CHAMBÉRY, shain-bir-re, or shảm-bi-rel, an archiepiscopal town, the most important in all Savoy, and the cap. of Savoy proper, is situated about 12 m. from the left bank of the Rhone. Among its public institutions we may mention the Royal College, and the Academy of Sciences, called the Academy of Savoy. Lat. 45° 39' N., Lon. 5° 53' E. Pop. about 11,000. (P. C.)

CHAMBLY, sham/-ble, or So-RELLE', a r. of Lower Canada, which forms the outlet of L. Champlain. Length above 80 in. It is navigable for river barges through its whole course.

CHÂMOUNY, shå-moo-ne', sometimes written Chamonix, (Fr. pron. shâ'-moo-ne',) a celebrated and romantic valley of Savoy, situated at the foot of Mont Blanc, and containing a village of the same name. Lat. 45° 56' N., Lon. 6° 47' E.

CHAMPAGNE, shảm-påñ', a former prov. of France, how divided into the deps. of Aisne, Ardennes, Aube, Marne, Upper Marne, and Yonne.

CHAMPAIGN, sham-pane', a co. in the W. central part of Ohio. Pop. 16,721. Co. t. Urbana.

CHAMPAIGN, a co. in the E. part of Ill., on the sources of the Kaskaskia r. Pop. 1,475. Co. t. Urbana.

CHAMPLAIN, sham'-plane', a lake of the U. S., lying between New York and Vermont. Length 128 m.; greatest breadth about 20 m. The superficial extent is between 600 and 700 sq. m. Its outlet is the Chambly r.

CHANDELEUR (shan'-del-oor') Islands are situated off the S. E. coast of La., and separated from the main land by Chandeleur Bay.

CHANTILLY, shản -teel-yel or shån'-le-yel (see Int. XIX., 18), a smal! t. of France, in the dep. of Oise, 23 m. N. of Paris.

Chapl-El Hill, a t. of N. C., in Orange co., 27 m. W. N. W. of Raleigh, the seat of the University of North Carolina, founded in 1789.

CHARENTE, sha-rảnt', a r. in the S. W. of France, which flows into the Bay of Biscay, opposite the i. Oléron. Its whole length is 184 m.

CHARENTE, a dep. of France, intersected by the above r. Pop. 365,126. (B.) Capital, Angoulême.

CHARENTE, LOWER (Fr.Charente-Inférieure,shå'-rånt ån'-fa'-re-UR'), a dep. of France, adjoining the above, and bordering on the Bay of Biscay. Pop. 449,649. (B.) Capital, La Rochelle.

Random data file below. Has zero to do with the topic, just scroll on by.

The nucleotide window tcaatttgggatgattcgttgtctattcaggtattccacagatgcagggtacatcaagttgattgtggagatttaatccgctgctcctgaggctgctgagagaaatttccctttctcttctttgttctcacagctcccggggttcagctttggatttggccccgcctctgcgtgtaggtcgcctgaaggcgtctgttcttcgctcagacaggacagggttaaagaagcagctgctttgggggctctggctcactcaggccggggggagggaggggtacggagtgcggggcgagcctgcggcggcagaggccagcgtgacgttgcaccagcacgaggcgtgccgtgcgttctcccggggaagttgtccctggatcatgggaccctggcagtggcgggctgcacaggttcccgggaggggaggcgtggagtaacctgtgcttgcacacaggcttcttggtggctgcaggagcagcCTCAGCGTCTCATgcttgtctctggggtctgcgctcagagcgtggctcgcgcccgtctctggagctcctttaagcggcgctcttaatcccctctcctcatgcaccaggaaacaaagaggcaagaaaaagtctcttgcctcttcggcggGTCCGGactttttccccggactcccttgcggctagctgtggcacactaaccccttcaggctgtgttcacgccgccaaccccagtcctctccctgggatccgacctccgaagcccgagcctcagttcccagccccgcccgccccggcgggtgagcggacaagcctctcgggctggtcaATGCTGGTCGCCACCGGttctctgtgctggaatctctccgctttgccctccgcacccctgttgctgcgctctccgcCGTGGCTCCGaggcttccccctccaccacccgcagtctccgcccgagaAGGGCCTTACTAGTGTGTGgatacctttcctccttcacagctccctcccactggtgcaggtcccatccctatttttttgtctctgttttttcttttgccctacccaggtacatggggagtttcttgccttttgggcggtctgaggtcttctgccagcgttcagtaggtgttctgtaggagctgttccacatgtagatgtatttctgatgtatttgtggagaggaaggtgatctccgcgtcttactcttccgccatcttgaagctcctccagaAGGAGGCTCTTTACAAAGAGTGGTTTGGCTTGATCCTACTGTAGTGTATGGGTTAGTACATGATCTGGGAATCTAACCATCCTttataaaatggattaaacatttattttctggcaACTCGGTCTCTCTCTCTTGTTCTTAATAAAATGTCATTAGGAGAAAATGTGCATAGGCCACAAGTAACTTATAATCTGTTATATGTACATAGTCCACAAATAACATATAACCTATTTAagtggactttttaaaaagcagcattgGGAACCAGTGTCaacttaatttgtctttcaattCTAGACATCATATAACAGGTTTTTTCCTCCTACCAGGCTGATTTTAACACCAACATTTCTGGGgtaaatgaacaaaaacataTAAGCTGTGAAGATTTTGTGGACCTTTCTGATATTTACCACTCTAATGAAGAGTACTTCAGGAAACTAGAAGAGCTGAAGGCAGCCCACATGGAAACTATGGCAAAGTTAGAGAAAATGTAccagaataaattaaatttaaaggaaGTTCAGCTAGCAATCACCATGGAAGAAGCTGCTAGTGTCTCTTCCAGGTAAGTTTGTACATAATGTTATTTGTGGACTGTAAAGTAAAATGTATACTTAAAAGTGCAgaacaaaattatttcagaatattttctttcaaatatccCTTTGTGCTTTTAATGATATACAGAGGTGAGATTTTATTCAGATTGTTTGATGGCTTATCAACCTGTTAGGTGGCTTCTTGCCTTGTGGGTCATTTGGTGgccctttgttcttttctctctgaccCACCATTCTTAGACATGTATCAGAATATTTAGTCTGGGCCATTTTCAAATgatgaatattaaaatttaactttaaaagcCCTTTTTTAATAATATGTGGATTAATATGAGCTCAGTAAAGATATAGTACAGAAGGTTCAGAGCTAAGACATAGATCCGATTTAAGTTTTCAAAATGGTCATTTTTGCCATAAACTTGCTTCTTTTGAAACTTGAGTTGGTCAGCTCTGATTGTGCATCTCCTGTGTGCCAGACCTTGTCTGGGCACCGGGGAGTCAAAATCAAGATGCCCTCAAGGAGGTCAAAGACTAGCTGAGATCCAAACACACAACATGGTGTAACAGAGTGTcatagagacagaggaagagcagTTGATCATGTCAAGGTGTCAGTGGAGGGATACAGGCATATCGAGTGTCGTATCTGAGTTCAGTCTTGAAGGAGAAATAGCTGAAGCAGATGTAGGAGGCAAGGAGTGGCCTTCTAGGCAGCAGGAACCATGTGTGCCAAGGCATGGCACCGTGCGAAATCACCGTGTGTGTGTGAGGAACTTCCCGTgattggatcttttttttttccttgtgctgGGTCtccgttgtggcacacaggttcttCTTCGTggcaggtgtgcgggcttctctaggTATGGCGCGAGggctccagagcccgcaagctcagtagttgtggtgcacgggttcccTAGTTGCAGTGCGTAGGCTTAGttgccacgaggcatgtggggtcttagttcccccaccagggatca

CHARITON, chårl-re-ton, a co. in the N. part of Mo., bordering on the r. Missouri. Pop. 4,746. Co. t. Keytesville, keets/-vill.


CHARLES, a co. in the S. W. part of Md., bordering on the Potomac. Pop. 16,023. Co. t. Port Tobacco.

ou, as in our ; th, as in thin ; th, as in this ; n, nearly like ng.

CHARLES City, a co. in the E. part of Va., N. of, and bordering on James r. Pop. 4,774. Seat of justice, Charles City c. h.

CHARLES River, in Mass., flows into Boston harbour.

CHARLES, Sr., a parish in the S. E. part of La., W. of New Orleans, and bordering on L. Pontchartrain. Pop. 4,700.

CHARLES, ST., a co. in the E part of Mo., on the N. side of the Missouri r., at its mouth. Pop. 7,911. Co. t. St. Charles.

CHARLES-TON, a dist. of S.C., S. of the Santee r., bordering on the sea. Pop. 82,661.

CHARLESTON, a port of entry, and the largest city of S. C.; cap. of the above dist., on à tongue of land between the rivers Ashley and Cooper, which unite immediately below the town, and forin a spacious harbour, communicating with the ocean at Sullivan's Island, 7 m. below. The town is regularly built, and many of the streets present a handsome appearance. Charleston is connected with Hamburg, on the Savannah, by a railroad, 135 m. in length. Among the numerous charitable establishments of Charleston, may be cited the Orphan Asylum, which is amply endowed, and is one of the most remarkable buildings in the place. Of the literary institutions, we may mention the Charleston College, founded in 1795, and the Charleston Library, which contains about 15,000 vols. The citizens of Charleston are distinguished for their hospitality and refinement, and perhaps no place in the United States affords more agreeable society. In winter this city is particularly pleasant as a residence, and is much resorted to by persons from other parts of the Union. Lat. 32° 46' N., Lon. 79° 57' W. Pop. 29,261.